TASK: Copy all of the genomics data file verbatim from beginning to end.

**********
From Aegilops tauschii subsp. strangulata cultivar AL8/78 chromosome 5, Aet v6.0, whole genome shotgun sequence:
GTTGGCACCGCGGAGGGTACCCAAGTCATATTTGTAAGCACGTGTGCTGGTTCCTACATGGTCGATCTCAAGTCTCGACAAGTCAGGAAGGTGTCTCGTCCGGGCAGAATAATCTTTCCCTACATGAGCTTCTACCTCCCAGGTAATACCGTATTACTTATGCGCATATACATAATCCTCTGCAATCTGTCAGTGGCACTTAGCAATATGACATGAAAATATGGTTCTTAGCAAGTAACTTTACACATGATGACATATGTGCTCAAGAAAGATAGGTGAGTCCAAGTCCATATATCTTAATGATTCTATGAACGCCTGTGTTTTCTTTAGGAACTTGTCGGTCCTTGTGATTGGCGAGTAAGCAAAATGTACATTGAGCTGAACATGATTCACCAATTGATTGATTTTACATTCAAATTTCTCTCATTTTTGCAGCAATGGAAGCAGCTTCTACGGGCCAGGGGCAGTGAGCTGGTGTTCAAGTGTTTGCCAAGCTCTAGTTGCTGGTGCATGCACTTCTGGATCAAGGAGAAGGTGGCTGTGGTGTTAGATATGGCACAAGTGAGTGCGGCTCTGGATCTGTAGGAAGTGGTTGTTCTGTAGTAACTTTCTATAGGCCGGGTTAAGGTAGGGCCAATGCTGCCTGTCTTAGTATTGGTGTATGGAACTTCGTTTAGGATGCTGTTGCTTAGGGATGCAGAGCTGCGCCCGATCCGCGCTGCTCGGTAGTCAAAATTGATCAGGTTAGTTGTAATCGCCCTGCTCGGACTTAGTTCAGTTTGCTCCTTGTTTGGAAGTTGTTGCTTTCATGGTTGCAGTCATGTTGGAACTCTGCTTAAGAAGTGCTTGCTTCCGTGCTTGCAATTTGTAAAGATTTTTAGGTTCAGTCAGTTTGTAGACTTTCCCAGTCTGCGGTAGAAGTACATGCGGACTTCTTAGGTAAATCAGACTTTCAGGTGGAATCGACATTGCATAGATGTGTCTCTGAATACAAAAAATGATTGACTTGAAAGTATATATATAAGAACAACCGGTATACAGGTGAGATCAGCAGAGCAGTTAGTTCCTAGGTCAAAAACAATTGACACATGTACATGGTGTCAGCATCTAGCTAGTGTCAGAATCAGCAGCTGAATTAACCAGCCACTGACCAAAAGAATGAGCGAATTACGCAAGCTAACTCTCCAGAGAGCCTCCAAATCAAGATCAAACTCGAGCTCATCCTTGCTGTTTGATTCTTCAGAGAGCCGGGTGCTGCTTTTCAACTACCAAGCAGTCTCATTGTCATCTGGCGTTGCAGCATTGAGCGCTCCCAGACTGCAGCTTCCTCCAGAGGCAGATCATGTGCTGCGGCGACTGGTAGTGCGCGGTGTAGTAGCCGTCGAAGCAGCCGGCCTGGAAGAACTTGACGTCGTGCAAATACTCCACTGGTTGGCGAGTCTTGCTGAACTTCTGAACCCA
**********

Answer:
From Aegilops tauschii subsp. strangulata cultivar AL8/78 chromosome 5, Aet v6.0, whole genome shotgun sequence:
GTTGGCACCGCGGAGGGTACCCAAGTCATATTTGTAAGCACGTGTGCTGGTTCCTACATGGTCGATCTCAAGTCTCGACAAGTCAGGAAGGTGTCTCGTCCGGGCAGAATAATCTTTCCCTACATGAGCTTCTACCTCCCAGGTAATACCGTATTACTTATGCGCATATACATAATCCTCTGCAATCTGTCAGTGGCACTTAGCAATATGACATGAAAATATGGTTCTTAGCAAGTAACTTTACACATGATGACATATGTGCTCAAGAAAGATAGGTGAGTCCAAGTCCATATATCTTAATGATTCTATGAACGCCTGTGTTTTCTTTAGGAACTTGTCGGTCCTTGTGATTGGCGAGTAAGCAAAATGTACATTGAGCTGAACATGATTCACCAATTGATTGATTTTACATTCAAATTTCTCTCATTTTTGCAGCAATGGAAGCAGCTTCTACGGGCCAGGGGCAGTGAGCTGGTGTTCAAGTGTTTGCCAAGCTCTAGTTGCTGGTGCATGCACTTCTGGATCAAGGAGAAGGTGGCTGTGGTGTTAGATATGGCACAAGTGAGTGCGGCTCTGGATCTGTAGGAAGTGGTTGTTCTGTAGTAACTTTCTATAGGCCGGGTTAAGGTAGGGCCAATGCTGCCTGTCTTAGTATTGGTGTATGGAACTTCGTTTAGGATGCTGTTGCTTAGGGATGCAGAGCTGCGCCCGATCCGCGCTGCTCGGTAGTCAAAATTGATCAGGTTAGTTGTAATCGCCCTGCTCGGACTTAGTTCAGTTTGCTCCTTGTTTGGAAGTTGTTGCTTTCATGGTTGCAGTCATGTTGGAACTCTGCTTAAGAAGTGCTTGCTTCCGTGCTTGCAATTTGTAAAGATTTTTAGGTTCAGTCAGTTTGTAGACTTTCCCAGTCTGCGGTAGAAGTACATGCGGACTTCTTAGGTAAATCAGACTTTCAGGTGGAATCGACATTGCATAGATGTGTCTCTGAATACAAAAAATGATTGACTTGAAAGTATATATATAAGAACAACCGGTATACAGGTGAGATCAGCAGAGCAGTTAGTTCCTAGGTCAAAAACAATTGACACATGTACATGGTGTCAGCATCTAGCTAGTGTCAGAATCAGCAGCTGAATTAACCAGCCACTGACCAAAAGAATGAGCGAATTACGCAAGCTAACTCTCCAGAGAGCCTCCAAATCAAGATCAAACTCGAGCTCATCCTTGCTGTTTGATTCTTCAGAGAGCCGGGTGCTGCTTTTCAACTACCAAGCAGTCTCATTGTCATCTGGCGTTGCAGCATTGAGCGCTCCCAGACTGCAGCTTCCTCCAGAGGCAGATCATGTGCTGCGGCGACTGGTAGTGCGCGGTGTAGTAGCCGTCGAAGCAGCCGGCCTGGAAGAACTTGACGTCGTGCAAATACTCCACTGGTTGGCGAGTCTTGCTGAACTTCTGAACCCA